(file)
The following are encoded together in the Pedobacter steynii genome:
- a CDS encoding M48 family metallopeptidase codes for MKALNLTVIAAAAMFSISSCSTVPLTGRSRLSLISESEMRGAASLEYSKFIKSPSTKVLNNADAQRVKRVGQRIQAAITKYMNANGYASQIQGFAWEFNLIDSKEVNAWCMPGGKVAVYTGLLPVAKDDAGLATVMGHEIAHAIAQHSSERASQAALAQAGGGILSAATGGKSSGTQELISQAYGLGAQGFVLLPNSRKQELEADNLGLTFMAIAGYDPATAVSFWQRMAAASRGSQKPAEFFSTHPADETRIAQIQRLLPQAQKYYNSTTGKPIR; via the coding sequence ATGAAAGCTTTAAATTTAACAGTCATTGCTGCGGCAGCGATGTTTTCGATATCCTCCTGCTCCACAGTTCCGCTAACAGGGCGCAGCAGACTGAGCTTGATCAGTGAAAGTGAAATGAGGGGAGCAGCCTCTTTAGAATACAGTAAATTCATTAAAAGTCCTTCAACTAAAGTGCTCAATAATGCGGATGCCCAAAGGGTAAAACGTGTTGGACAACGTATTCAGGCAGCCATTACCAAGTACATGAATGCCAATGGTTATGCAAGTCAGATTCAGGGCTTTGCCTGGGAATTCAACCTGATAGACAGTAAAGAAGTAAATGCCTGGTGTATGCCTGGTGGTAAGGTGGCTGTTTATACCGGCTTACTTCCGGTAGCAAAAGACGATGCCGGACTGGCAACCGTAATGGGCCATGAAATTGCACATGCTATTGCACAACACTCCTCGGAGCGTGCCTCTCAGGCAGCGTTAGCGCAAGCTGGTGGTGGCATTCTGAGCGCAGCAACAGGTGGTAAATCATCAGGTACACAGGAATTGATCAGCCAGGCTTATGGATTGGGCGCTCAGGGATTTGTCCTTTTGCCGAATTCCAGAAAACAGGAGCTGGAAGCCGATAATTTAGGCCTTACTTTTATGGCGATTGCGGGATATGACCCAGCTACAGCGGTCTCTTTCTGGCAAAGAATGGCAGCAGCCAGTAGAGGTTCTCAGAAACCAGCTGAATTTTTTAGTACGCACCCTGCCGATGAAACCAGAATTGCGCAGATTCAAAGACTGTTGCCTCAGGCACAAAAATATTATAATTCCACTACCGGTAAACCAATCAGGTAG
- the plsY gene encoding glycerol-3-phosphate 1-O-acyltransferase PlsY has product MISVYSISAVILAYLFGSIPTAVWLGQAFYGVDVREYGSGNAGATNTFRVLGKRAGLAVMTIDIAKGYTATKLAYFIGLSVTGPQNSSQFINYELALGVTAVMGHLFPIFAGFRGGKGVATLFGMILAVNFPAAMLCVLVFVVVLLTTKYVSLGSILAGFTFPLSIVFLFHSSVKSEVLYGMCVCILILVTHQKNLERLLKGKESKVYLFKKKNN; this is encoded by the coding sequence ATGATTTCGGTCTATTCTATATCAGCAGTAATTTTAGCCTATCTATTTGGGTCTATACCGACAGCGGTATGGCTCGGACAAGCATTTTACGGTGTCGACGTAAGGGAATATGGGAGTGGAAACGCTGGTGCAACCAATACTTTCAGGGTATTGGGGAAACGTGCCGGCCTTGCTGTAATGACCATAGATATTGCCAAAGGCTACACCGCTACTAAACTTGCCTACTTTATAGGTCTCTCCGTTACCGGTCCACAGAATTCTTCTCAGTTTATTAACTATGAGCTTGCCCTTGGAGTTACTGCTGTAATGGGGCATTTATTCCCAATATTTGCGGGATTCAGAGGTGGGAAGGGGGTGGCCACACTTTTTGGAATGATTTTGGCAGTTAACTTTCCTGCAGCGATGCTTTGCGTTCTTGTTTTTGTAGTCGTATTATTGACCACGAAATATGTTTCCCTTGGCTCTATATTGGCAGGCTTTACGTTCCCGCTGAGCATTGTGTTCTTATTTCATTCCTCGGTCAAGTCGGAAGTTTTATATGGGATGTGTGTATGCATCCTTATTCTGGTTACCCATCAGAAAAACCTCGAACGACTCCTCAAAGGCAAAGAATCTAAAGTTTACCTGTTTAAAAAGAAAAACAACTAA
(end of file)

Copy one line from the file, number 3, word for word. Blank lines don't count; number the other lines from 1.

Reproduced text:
- the plsY gene encoding glycerol-3-phosphate 1-O-acyltransferase PlsY has product MISVYSISAVILAYLFGSIPTAVWLGQAFYGVDVREYGSGNAGATNTFRVLGKRAGLAVMTIDIAKGYTATKLAYFIGLSVTGPQNSSQFINYELALGVTAVMGHLFPIFAGFRGGKGVATLFGMILAVNFPAAMLCVLVFVVVLLTTKYVSLGSILAGFTFPLSIVFLFHSSVKSEVLYGMCVCILILVTHQKNLERLLKGKESKVYLFKKKNN; this is encoded by the coding sequence ATGATTTCGGTCTATTCTATATCAGCAGTAATTTTAGCCTATCTATTTGGGTCTATACCGACAGCGGTATGGCTCGGACAAGCATTTTACGGTGTCGACGTAAGGGAATATGGGAGTGGAAACGCTGGTGCAACCAATACTTTCAGGGTATTGGGGAAACGTGCCGGCCTTGCTGTAATGACCATAGATATTGCCAAAGGCTACACCGCTACTAAACTTGCCTACTTTATAGGTCTCTCCGTTACCGGTCCACAGAATTCTTCTCAGTTTATTAACTATGAGCTTGCCCTTGGAGTTACTGCTGTAATGGGGCATTTATTCCCAATATTTGCGGGATTCAGAGGTGGGAAGGGGGTGGCCACACTTTTTGGAATGATTTTGGCAGTTAACTTTCCTGCAGCGATGCTTTGCGTTCTTGTTTTTGTAGTCGTATTATTGACCACGAAATATGTTTCCCTTGGCTCTATATTGGCAGGCTTTACGTTCCCGCTGAGCATTGTGTTCTTATTTCATTCCTCGGTCAAGTCGGAAGTTTTATATGGGATGTGTGTATGCATCCTTATTCTGGTTACCCATCAGAAAAACCTCGAACGACTCCTCAAAGGCAAAGAATCTAAAGTTTACCTGTTTAAAAAGAAAAACAACTAA